The winds of change

Compulsory military service may be suspended in order to help the Ministry of Defence find the 2.7 billion kroner of cuts it has promised to make.

The news comes ahead of the start of negotiations today between the government and the parties that voted in favour of the last defence budget that expires in two years time.

Compulsory military service is written into the Danish constitution, making it difficult to abolish. That is why the government has instead proposed to suspend the tradition…

Reports suggest that the preliminary negotiations seem to have found about two billion kroner of cuts, while suspending military service is hoped to save an additional 500 million kroner a year.

Almost all 18-year-old Danish men – and a small number of women – serve at least four months of military service once they complete upper secondary school.

The tradition started in the middle of the 19th century and is now considered a rite of passage for most men while also providing the Danish military with a large recruitment ground for its professional army.

As a result, right-wing parties the Konservative (K) and Dansk Folkeparti (DF) are against suspending it.

DF’s defence spokesperson, Maria Krarup…and K’s defence spokesperson, Lene Espersen…said blah, blah, blah!

Opposition party Liberal Alliance (LA) is for getting rid of it though.

National service belongs to the past,” LA’s defence spokesperson Villum Christensen told Ritzau. “It’s a very expensive way to educate soldiers. We would rather have a professional army.”

Overdue. Of course, even having such a discussion is beyond the comprehension of the slurry of Cold Warriors and spineless hacks we have in Congress.

Buffett challenges Congressional Republicans: You pay – so will I


C’mon, Mitch – put up or shut up!
Daylife/Getty Images used by permission

Warren Buffett is willing to put his money where his mouth is, if only congressional Republicans would join him.

The billionaire investor, in the new issue of Time magazine, says he will donate $1 to paying down the national debt for every dollar donated by a Republican in Congress. The only exception is Senate Republican leader Mitch McConnell – for whom Buffett said he would go $3-to-$1.

The idea stems from a New York Times opinion piece Buffett wrote last August in which he said the rich ought to pay more taxes. It sparked an instant controversy, with some Washington conservatives calling on the 81-year-old “Oracle of Omaha” to voluntarily pay extra…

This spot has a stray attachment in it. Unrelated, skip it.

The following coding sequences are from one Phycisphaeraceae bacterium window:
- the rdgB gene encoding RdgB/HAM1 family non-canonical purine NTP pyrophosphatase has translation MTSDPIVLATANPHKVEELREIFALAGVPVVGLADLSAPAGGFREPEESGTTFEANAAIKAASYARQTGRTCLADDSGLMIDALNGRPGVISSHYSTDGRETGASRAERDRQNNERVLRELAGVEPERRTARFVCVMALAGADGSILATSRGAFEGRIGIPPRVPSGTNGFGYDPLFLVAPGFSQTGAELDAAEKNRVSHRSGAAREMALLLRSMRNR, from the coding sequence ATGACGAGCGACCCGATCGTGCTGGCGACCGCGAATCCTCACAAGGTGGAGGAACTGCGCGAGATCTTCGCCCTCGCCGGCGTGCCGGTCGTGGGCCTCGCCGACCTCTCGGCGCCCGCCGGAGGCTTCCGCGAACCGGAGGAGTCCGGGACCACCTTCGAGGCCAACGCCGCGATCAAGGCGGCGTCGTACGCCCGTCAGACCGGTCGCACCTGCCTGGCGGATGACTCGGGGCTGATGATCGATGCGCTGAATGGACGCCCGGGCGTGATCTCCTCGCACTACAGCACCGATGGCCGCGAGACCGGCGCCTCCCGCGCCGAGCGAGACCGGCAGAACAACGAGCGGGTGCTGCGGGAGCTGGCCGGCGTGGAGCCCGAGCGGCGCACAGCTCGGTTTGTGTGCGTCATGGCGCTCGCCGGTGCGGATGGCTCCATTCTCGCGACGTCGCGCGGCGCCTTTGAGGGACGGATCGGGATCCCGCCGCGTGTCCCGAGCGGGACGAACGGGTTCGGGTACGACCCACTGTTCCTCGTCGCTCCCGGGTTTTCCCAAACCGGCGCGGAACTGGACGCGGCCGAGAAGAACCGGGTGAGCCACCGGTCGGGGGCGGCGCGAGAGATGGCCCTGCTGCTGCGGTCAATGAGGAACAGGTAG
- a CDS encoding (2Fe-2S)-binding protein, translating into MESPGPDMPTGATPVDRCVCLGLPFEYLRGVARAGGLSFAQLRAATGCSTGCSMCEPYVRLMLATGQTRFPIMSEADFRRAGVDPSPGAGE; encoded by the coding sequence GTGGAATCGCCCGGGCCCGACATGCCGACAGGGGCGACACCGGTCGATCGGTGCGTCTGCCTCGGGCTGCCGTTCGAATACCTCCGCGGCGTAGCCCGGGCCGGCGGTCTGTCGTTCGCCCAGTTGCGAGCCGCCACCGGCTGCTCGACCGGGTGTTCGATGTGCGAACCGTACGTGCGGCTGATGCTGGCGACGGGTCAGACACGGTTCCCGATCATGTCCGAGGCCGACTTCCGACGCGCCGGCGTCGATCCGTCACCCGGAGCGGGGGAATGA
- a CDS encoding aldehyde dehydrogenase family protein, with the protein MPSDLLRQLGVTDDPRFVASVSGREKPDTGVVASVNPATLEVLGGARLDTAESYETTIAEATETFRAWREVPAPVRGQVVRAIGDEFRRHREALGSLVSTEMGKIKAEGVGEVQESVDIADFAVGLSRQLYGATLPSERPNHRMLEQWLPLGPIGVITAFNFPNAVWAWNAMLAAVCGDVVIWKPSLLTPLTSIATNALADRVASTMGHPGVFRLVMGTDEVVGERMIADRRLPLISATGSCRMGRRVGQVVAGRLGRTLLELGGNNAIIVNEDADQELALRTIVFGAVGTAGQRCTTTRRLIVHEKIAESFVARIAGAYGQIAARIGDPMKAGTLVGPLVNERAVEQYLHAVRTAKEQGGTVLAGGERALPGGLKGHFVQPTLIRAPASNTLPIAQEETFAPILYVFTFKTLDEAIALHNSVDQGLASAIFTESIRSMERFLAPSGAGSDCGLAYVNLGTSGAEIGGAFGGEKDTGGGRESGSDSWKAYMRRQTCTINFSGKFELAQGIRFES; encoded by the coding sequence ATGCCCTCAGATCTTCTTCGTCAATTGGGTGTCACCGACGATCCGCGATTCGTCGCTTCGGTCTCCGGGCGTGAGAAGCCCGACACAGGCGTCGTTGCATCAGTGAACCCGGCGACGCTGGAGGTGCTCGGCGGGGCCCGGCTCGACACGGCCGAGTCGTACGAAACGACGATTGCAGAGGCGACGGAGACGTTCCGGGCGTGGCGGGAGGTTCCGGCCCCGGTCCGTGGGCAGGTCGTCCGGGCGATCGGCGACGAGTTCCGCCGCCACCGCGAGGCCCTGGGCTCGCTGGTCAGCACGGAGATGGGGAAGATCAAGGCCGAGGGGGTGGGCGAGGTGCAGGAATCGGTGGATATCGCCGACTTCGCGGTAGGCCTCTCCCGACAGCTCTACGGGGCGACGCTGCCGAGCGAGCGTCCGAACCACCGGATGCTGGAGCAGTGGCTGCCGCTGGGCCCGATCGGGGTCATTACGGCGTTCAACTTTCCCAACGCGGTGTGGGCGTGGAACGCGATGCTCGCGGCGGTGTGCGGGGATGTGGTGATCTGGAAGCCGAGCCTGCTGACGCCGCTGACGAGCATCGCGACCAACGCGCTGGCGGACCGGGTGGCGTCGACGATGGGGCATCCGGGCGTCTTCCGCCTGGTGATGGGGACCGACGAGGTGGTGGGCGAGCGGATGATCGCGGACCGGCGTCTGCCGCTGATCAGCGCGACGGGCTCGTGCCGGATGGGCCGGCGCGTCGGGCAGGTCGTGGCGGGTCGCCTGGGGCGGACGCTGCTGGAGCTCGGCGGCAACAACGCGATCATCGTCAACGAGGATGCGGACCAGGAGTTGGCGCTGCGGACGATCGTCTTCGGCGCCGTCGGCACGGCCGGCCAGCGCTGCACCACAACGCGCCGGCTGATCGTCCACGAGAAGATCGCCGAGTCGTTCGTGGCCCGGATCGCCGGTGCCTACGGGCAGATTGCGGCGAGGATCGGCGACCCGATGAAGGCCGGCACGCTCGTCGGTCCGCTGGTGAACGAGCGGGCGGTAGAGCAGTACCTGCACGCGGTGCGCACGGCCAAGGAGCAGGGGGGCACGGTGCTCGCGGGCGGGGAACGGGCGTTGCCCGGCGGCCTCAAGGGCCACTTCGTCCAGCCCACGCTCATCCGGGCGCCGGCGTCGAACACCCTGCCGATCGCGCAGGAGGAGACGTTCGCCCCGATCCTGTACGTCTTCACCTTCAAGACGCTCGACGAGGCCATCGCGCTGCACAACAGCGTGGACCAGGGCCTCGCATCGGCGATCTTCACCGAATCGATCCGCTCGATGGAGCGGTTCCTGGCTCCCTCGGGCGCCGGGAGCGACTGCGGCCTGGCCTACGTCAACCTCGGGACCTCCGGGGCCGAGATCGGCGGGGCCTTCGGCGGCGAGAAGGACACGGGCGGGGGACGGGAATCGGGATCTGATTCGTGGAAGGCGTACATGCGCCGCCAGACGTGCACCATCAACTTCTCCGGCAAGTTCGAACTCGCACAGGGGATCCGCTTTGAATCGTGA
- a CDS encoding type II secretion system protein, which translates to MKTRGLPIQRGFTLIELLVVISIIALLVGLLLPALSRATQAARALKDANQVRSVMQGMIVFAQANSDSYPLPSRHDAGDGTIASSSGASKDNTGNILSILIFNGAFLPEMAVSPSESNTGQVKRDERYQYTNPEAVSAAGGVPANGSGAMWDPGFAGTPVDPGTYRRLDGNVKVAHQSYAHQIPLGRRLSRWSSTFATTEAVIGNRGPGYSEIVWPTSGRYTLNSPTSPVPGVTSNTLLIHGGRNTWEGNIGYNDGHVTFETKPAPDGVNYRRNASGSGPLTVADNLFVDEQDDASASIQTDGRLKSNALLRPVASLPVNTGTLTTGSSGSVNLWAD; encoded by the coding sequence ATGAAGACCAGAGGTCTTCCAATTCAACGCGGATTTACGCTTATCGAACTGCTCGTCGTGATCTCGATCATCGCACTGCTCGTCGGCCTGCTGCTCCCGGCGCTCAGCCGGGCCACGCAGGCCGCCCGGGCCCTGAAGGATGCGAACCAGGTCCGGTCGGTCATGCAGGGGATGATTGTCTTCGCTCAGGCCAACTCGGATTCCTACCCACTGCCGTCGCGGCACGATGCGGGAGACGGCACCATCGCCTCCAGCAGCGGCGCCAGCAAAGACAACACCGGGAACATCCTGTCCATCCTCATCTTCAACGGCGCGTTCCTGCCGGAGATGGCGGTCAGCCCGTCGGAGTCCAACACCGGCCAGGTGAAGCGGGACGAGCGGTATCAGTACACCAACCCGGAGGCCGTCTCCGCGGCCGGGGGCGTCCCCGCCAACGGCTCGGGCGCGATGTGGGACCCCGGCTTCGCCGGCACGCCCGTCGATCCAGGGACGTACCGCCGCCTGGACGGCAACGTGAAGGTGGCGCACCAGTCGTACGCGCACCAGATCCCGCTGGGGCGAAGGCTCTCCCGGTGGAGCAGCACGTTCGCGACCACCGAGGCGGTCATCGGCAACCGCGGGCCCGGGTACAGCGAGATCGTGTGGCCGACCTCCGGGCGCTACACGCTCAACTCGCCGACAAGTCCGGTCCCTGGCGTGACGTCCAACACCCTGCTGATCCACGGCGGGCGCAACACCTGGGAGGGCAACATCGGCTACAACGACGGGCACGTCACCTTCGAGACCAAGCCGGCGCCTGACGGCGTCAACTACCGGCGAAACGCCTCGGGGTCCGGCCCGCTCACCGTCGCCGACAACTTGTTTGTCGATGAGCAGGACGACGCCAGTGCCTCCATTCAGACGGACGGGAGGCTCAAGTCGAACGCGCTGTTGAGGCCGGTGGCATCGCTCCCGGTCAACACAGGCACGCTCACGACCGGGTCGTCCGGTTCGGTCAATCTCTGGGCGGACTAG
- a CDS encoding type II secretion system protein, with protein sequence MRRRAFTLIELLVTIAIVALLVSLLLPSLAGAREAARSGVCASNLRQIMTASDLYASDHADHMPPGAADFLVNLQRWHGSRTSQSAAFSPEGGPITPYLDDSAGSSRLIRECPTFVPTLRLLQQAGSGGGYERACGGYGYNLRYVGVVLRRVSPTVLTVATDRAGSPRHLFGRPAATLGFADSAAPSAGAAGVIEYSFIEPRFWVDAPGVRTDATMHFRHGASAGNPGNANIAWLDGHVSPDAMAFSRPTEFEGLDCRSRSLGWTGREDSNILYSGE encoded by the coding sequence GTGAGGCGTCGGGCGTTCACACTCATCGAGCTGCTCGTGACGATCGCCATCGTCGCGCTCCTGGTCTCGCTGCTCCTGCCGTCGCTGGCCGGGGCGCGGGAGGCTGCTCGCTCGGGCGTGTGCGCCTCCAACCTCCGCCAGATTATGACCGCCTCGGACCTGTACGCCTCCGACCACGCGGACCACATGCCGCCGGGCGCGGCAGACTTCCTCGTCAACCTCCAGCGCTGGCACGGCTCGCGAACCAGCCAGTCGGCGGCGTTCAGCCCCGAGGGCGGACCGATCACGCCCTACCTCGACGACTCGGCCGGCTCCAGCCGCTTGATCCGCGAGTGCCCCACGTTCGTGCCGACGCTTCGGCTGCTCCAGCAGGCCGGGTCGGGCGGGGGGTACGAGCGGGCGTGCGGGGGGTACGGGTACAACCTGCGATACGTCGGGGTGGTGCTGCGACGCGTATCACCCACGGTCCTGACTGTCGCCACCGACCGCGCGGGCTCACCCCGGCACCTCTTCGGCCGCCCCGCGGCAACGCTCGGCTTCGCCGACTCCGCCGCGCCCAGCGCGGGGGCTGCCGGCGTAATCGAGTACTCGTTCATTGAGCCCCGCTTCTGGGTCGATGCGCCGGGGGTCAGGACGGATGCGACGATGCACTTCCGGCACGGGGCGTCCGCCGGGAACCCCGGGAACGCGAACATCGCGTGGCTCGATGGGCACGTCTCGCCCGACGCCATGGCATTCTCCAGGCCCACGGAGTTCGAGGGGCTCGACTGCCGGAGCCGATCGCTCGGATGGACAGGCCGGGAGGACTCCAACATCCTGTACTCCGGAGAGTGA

He went on to tell the magazine that what the country needed was a system that favored people who were not born investors.

“We need a tax system that takes very good care of people who just really aren’t as well adapted to the market system, and to capitalism, but are nevertheless just as good citizens, and are doing things that are of use in society,” he said.

Republicans will do anything to help their cause – except help the country.

Think Greece can escape debts, responsibility, a national crash?

Greece would be in much better shape now if it had never joined the euro zone, or if it had been kicked out in 2004 when it admitted that it had lied about its finances to join the club. So would the rest of Europe.

So why not get out now?

One answer is the same one that was given when Greece’s cheating was revealed: Legally, there is no way out. The euro was designed to be the Roach Motel of currencies. Once you enter, you can never leave. There is no provision for departure.

The sophistry in this article is that the lies, the cheating, was “revealed”. Hogwash. Everyone knew what was going on. Including the Greek politicians who stood in line to gobble up the Euro dole.

But, of course, there is a way out. It would be messy, and perhaps disastrous. But no one is going to send an army to Athens to force it to keep the euro.

If Greece were to follow the example set by Argentina nearly a decade ago, it would simply convert its debts from euros into its old currency, the drachma, at the old exchange rate of 340.75 drachmas to one euro. It could also convert euro currency in the country at the same rate. So if you owned one million euros in Greek bonds, they would be converted to bonds with a face value of 340.75 million drachmas.

With a printing press available, Greece could meet those obligations. Of course the drachma would soon be worth a lot less — perhaps 1,000 to the euro. So bondholders would have lost two-thirds of face value…Greece would suddenly be forced to run a balanced budget, or to borrow from its own citizens, whose savings would have lost much, if not most, of their value.

For Greece to pull that off, it would probably have to do it over a weekend, without leaks of what it was planning. If people got wind of what might be coming, there would be an immediate run on Greek banks…

Think there are any Euro politicians who could keep that kind of secret?

…Greece remains woefully uncompetitive in export markets, and there is no credible plan to get its economy growing. The rest of Europe uses the threat of cutting off funds to force more and more austerity on the Greek government.

The message from Greece now may be summarized as, “I’m small. I’ve suffered. You can afford to rescue me. If you don’t, I can create chaos for all of you.”

Part of the earlier spring agreement Greece agreed to included – eventually – a replacement rate of 1 for 10 as civil servants retired. Some of the hacks on board before the government began the hiring tsunami that followed EU membership. Well, 18-20,000 retired who should have been replaced by 2,000 tops. The government hired 24,000.